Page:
It’s hardly a secret that today’s vehicles feature much more complex systems as compared to the pre-electronic control era. While some curse the increasingly sophisticated management systems that we must deal with, the fact that the use of ever-advancing electronic monitoring and management is here to stay, and it’s only going to increase and expand.
Consider what we face today: fly by wire controls that were once activated by mechanical linkage or cables; ever-tightening emissions standards that prompt increasingly complex engine management systems; heads-up windshield displays that in theory help keep drivers’ eyes on the road; electronic steering systems; back-up cameras; lane change warning sonar systems; a host of communications functions that connect the vehicle to manufacturer “help” sites; and of course a dizzying array of “entertainment” and communication systems that enable access to cell phones, music, movies, Bluetooth, WiFi, email, texting, etc., etc. In the not-too-distant future I wouldn’t be surprised to see automatic seat massage systems that sense the driver’s muscle tension and body temperature or blood pressure monitors via sensors in the steering wheel (assuming of course that steering wheels will remain in common use), resulting in a bio-tech control module automatically steering the vehicle to the nearest hospital, regardless of what the driver wants to do.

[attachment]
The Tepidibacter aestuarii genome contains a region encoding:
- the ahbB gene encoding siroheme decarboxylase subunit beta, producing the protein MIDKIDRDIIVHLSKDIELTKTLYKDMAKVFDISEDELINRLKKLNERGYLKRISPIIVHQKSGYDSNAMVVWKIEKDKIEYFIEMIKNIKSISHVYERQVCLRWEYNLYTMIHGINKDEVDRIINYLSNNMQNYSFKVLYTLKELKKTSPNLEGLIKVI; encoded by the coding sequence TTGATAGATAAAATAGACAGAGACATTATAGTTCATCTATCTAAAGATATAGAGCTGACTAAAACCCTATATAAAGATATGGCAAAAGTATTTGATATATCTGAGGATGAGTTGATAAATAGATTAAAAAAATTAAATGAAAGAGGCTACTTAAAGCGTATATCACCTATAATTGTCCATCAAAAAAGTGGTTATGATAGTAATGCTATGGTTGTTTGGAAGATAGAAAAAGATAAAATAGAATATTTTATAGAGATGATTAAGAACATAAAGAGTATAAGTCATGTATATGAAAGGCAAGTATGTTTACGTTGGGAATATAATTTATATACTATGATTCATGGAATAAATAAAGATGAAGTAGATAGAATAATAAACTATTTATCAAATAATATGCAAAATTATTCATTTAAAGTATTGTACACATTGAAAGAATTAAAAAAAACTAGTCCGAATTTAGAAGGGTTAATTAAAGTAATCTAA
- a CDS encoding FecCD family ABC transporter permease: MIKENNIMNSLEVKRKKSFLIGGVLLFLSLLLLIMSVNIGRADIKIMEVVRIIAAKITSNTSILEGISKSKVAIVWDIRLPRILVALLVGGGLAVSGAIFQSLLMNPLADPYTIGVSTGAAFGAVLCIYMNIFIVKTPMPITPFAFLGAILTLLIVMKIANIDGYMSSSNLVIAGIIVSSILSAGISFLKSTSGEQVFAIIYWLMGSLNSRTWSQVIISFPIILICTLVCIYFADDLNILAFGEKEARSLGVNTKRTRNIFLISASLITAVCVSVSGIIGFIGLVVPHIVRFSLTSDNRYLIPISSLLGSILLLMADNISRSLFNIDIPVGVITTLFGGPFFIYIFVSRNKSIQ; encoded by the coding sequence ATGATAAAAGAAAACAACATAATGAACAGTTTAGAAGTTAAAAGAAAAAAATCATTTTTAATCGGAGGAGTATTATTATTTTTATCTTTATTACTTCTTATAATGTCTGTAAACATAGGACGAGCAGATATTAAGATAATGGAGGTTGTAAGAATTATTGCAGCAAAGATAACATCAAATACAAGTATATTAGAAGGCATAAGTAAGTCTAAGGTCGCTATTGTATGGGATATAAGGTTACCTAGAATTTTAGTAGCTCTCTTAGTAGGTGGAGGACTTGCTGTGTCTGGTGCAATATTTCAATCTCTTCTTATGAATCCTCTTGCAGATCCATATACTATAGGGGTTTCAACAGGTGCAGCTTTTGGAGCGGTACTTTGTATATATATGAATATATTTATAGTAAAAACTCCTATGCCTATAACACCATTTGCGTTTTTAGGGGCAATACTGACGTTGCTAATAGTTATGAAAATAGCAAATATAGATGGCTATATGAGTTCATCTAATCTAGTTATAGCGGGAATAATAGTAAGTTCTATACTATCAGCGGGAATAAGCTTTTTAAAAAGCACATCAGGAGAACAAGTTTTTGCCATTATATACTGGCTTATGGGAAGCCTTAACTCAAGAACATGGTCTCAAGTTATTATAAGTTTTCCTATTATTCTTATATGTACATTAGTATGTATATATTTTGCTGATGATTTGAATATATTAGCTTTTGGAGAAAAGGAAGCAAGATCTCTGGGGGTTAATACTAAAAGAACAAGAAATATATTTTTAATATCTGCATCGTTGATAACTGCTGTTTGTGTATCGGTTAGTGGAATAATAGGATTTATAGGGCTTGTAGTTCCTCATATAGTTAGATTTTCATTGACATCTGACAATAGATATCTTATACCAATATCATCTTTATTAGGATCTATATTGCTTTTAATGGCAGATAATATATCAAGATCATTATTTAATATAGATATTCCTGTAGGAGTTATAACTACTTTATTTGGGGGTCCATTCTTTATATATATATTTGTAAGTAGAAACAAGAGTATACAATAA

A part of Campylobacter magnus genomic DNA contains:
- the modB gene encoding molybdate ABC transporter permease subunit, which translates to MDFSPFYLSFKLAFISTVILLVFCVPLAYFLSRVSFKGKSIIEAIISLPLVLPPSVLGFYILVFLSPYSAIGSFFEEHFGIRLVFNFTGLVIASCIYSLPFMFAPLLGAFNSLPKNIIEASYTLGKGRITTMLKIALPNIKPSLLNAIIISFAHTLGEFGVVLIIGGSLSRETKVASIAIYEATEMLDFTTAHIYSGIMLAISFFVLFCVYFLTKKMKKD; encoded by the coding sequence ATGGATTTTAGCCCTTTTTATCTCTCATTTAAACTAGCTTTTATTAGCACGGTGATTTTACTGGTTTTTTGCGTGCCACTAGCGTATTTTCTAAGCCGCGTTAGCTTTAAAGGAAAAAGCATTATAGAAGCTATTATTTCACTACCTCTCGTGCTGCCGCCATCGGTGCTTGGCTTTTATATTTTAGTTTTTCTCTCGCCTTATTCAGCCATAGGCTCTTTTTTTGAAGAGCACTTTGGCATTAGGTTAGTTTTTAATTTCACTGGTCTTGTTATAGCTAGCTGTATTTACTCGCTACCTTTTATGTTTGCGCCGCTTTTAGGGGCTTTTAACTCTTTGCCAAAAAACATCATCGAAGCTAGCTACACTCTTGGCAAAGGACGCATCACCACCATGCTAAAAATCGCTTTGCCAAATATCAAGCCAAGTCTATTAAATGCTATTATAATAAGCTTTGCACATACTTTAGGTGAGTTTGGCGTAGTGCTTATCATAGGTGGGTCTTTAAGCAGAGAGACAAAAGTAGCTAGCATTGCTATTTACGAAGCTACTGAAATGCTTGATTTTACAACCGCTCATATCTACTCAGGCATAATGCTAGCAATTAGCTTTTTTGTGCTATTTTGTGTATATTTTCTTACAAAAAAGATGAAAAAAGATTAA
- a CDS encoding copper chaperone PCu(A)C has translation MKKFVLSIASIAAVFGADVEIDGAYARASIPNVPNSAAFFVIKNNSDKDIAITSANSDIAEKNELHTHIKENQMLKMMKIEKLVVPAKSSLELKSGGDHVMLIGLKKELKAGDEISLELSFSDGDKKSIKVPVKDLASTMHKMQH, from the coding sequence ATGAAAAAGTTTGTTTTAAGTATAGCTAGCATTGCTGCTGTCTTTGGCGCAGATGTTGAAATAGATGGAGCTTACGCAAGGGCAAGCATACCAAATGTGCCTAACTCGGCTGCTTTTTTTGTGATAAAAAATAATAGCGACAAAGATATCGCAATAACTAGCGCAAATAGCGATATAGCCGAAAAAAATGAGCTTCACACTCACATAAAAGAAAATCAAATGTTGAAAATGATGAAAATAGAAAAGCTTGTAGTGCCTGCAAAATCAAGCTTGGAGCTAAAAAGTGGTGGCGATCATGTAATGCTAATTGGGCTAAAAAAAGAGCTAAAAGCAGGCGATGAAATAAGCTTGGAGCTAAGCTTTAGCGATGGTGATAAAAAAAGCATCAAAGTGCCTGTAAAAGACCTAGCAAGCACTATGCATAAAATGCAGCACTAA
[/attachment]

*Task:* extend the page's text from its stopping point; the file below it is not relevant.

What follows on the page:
While an old racing adage that hinted at vehicle reliability was K.I.S.S. (Keep It Simple, Stupid), today’s environment seems to follow a new trend of K.I.C.K. (we’re Keeping It Complex, Kiddies, whether you like it or not).
We may not be thrilled with much of what the automakers develop, in terms of having to diagnose and repair these systems, but if we don’t keep up with training and continue to embrace new technologies, we get left behind. All of the cursing and moaning in the world won’t accomplish anything. We can complain about it or we can take advantage of it. The answer is to sweeten our knowledge and skill base in order to cash in on business that will only patronize those shops that are up-to-date.
Lemons may taste bitter, but when you add a bit of sugar, tasty cash starts piling up in the register. It’s a cliché, but the reality is that any challenge can be turned into an opportunity. ●